Professor Says Editors Altered Review of AP, IB Courses

By Jay Mathews
Washington Post Staff Writer
Tuesday, November 27, 2007

A mathematician who contributed to a recent report on Advanced Placement and International Baccalaureate programs says the report's editors reversed his judgment of which of the two college-level high school programs had the better math course.

David Klein of California State University at Northridge posted on his university's Web site his original assessments of AP Calculus AB and IB Mathematics SL, which showed he would have given a C+ to the AP course and a C- to the IB course. The final version of the report, released Nov. 14, raised the IB grade to a B-, contradicting Klein's view that the AP course was better. Last year, about 190,000 U.S. students took the AP course and about 8,370 took the IB course.

Klein also says that many of what he considered his strongest points were deleted by the editors, particularly his view that overuse of calculators could interfere with students' mastery of analytical skills and conceptual understanding.

In a statement, Chester E. Finn Jr., president of the Washington-based Fordham Institute, which sponsored the report, said that Klein "is a fine mathematician and expert educator" but "proved unacceptably resistant to editorial guidance with respect to length and reader accessibility and, after multiple attempts and with our deadline looming, we were unable to reach a meeting of the minds about needed revisions. To my knowledge, our only substantive difference is that I view calculator use as a problem while he apparently views it as a major flaw, leading him to reduce the programs' marks somewhat more than I and my colleagues felt was justified on this ground."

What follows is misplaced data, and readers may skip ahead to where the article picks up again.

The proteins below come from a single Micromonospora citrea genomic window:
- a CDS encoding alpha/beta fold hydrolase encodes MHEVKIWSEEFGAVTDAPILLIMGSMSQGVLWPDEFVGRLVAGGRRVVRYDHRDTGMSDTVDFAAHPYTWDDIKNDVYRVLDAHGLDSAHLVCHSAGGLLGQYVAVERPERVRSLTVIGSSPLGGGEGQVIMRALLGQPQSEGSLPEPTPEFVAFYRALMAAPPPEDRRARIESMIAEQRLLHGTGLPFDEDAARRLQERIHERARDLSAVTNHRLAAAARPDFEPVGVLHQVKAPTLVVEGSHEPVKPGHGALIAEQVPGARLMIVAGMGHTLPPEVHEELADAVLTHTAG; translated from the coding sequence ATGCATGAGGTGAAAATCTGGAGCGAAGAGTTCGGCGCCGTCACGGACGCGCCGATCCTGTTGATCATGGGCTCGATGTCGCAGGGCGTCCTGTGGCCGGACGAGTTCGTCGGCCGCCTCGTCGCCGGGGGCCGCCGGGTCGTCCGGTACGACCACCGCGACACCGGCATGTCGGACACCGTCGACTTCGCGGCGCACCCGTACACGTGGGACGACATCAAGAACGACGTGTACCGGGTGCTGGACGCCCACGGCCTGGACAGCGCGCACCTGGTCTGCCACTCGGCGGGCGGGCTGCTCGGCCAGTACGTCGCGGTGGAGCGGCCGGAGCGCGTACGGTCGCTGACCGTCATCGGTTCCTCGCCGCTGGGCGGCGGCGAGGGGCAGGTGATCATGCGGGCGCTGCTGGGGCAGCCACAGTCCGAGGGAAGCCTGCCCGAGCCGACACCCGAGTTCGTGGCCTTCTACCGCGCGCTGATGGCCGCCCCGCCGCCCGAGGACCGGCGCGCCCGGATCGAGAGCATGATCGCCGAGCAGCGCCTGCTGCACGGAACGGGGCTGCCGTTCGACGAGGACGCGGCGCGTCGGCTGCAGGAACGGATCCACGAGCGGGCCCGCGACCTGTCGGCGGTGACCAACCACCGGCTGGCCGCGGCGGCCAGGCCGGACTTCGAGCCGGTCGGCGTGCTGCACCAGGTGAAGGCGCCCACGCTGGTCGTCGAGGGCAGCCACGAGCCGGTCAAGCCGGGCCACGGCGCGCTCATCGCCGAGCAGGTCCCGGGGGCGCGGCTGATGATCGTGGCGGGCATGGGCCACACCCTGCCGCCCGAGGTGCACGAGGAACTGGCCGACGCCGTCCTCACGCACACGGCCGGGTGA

Finn did not explain why the editors raised just the IB grade.

The Fordham editors removed Klein's name from the list of co-authors, as he requested, although they mentioned in the forward that he had advised on the AP and IB math reviews. Other listed co-authors said that they had no complaints about the editing and that their grades were not changed.

Klein says he does not consider either the AP or IB courses the gold standard for high school math, although in his original report he said they had some strengths not found in mainstream high school programs. The Fordham report said that AP and IB were "intellectually richer than almost any state standard and exam for high school that we've seen."

The report can be seen at

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